in France where his father often was as an artist. And this country which was his home. And he felt that somehow in his depth of life he had to have a room for more than one nation. More than one religion even he had no conscious motivation but he grew to this larger acceptance of Fate of heart of this sensitive zones of music. Our love each seem to demand for him something more open than the life in a university where he was at that time. It's no reflection on the university I would give it he said. Well yes one more denies some little guys he is going to be reading a book. So it's the whole universe couldn't have been planned to devise these little comforts for me I had to do something more to deserve the tremendous gift of life. And he came to a pond when you couldn't
endure it anymore. He had to have the whole sky. And the sense of boundless pays the right to contemplate to read on any religion on any art. And these were provided to him by the abbey I get so many Trappist monastery in Kentucky so as you when there he discovered that silence prayer and the disappearance of the monastic life didn't shut teams Ashaji moth from their world at all is an amazing it's a kind of paradox. Having accepted to certain framework of discipline he was free to explore. And he said we in the ministry I spent a few days with him in his ministry in 66. He says We try to do everything right if we bake bread is good bread. We make cheese eaters
to be good. Geez if we draw a pharaoh in the ground it has to be a straight furrow. If we write a book it's expected to be right well and here was a man who had this essential right and this how we have acquired it is amazing to me. But evidently then when asked to live gave him a chance to fly to open up and shoot out shutting himself off from there. He had contacted to deduct the visa route not only subsoil of all humanity but there's richness of our own human heritage. This two days do seem to be slightly contrary to each other the confines of the ND and the openness. Not really though I think that the solitude and the freedom from trivial details such as will I find a cab. Where shall I eat my dinner tonight. All these things are very time consuming and he tracked seriously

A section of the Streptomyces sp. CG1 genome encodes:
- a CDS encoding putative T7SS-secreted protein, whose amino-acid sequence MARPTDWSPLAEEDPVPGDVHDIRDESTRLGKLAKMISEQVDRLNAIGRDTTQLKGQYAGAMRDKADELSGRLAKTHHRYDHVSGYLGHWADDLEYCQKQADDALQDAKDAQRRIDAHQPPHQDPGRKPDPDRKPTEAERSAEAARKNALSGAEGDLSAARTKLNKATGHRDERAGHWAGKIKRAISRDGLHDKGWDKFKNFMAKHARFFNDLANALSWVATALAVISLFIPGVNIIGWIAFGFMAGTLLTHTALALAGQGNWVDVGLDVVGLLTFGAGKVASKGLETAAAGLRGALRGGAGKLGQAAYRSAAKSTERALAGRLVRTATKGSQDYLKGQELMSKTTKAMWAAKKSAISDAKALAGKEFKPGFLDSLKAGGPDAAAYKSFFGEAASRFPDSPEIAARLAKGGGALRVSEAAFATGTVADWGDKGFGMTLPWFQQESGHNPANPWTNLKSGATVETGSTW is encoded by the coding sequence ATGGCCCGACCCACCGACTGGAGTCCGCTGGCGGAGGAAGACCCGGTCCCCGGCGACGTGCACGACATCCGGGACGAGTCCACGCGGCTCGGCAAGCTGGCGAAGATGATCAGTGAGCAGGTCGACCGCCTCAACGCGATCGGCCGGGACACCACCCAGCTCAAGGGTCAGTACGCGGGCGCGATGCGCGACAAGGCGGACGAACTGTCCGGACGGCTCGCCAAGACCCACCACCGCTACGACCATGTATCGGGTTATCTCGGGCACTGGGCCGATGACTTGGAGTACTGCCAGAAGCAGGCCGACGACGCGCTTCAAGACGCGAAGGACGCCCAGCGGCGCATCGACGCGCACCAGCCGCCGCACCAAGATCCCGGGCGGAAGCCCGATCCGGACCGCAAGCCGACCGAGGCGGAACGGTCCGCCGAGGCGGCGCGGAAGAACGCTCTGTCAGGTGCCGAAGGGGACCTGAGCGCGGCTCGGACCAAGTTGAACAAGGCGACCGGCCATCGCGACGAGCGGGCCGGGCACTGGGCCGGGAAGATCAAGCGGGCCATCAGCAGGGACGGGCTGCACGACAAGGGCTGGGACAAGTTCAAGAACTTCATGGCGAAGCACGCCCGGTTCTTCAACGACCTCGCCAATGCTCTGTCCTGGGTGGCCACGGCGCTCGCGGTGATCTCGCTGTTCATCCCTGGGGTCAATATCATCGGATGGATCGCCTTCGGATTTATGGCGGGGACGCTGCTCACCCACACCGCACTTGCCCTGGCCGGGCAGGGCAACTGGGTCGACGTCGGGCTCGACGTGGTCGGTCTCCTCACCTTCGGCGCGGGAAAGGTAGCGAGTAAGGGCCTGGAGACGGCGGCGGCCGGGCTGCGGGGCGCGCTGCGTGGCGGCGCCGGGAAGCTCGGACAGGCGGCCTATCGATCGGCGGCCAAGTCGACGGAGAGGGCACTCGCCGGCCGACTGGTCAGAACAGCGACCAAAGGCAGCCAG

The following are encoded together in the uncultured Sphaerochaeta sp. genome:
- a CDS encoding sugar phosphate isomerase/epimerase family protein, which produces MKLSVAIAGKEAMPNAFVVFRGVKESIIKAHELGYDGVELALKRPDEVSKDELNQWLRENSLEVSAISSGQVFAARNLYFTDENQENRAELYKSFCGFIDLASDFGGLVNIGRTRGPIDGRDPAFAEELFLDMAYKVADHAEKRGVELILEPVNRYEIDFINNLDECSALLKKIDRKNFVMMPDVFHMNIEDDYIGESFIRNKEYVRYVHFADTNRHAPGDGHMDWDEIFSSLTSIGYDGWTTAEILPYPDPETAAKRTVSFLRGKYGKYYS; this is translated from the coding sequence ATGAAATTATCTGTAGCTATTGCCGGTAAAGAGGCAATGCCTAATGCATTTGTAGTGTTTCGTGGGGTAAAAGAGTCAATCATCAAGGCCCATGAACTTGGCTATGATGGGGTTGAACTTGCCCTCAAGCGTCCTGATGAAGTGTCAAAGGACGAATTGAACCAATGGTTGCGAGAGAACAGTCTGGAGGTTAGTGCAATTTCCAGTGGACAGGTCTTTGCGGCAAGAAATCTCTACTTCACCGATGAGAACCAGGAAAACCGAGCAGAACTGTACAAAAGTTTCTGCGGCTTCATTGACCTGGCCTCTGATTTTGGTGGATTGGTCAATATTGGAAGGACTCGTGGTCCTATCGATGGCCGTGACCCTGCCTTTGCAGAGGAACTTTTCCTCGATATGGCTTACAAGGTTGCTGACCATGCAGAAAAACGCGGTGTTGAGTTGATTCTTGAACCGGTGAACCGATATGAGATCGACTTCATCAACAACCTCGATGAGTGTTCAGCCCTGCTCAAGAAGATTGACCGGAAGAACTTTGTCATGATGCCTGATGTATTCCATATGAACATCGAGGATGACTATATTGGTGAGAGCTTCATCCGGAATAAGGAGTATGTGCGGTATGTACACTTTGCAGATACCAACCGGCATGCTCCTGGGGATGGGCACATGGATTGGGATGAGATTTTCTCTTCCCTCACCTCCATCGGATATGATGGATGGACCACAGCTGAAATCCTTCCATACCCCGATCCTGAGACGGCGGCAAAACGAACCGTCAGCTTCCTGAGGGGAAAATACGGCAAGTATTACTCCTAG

from one's life which is all too limited and I think the confinement is not a confinement at all in a monastery. No it's a very liberal spiritually radiant community. They do not need my company in the end with a few days they spend there. I got to know quite a few. They walked around. They didn't obligate me to do anything I'm not him and I'm not in it at the least. I actually am not a Christian. He doesn't make any difference come and stay with us. So I was accepted immediately. I don't like to explain at this point that you were born in India and it is your religion. If I ask is it Hinduism. Technically it would be so. Yeah but then again I always say it's what you do with your religion that becomes your religion rather than what you were born to by accident. But in any case I was accepted and I heard beautiful Gregorian and God have a 2:30 in the night when their
prayers began and went under the starlight and there having is a tree to the silent prayer this was exceedingly beautiful sensitive. There was no pressure. And flung there as I was reading in that remarkable book courageous and the unspeakable. One of these volumes he speaks about it. So he Islamic mystic now is no other news that a Catholic saint and scholar should be so involved as it were in a beautiful noble of rather heart for God or man who died in thirteen ninety. In Mara says Mara. Barney and Tunisia and spend this man pursued the mystic a light in his in terms of his own fate and reach so far
that Merton says Very possibly he had some influence and send John of the cross and I fought again it alone and to think that one of the tallest sayings of the Christian are that could have been influenced by a Muslim saint is quite remarkable but he says it in such an all one have enthusiast equal he speaks of the Radiance and the lie that this man who when he died was buried buried in a vacant lot for he was a stranger and he had not built himself or to. After a few years the walls of the lark fell down and laid one city governor built the same and a small door that is all but the words he left are words of fire. Of lighter beauty. So he made that contact. I should add that India was very near to him mainly through Gundy. He has a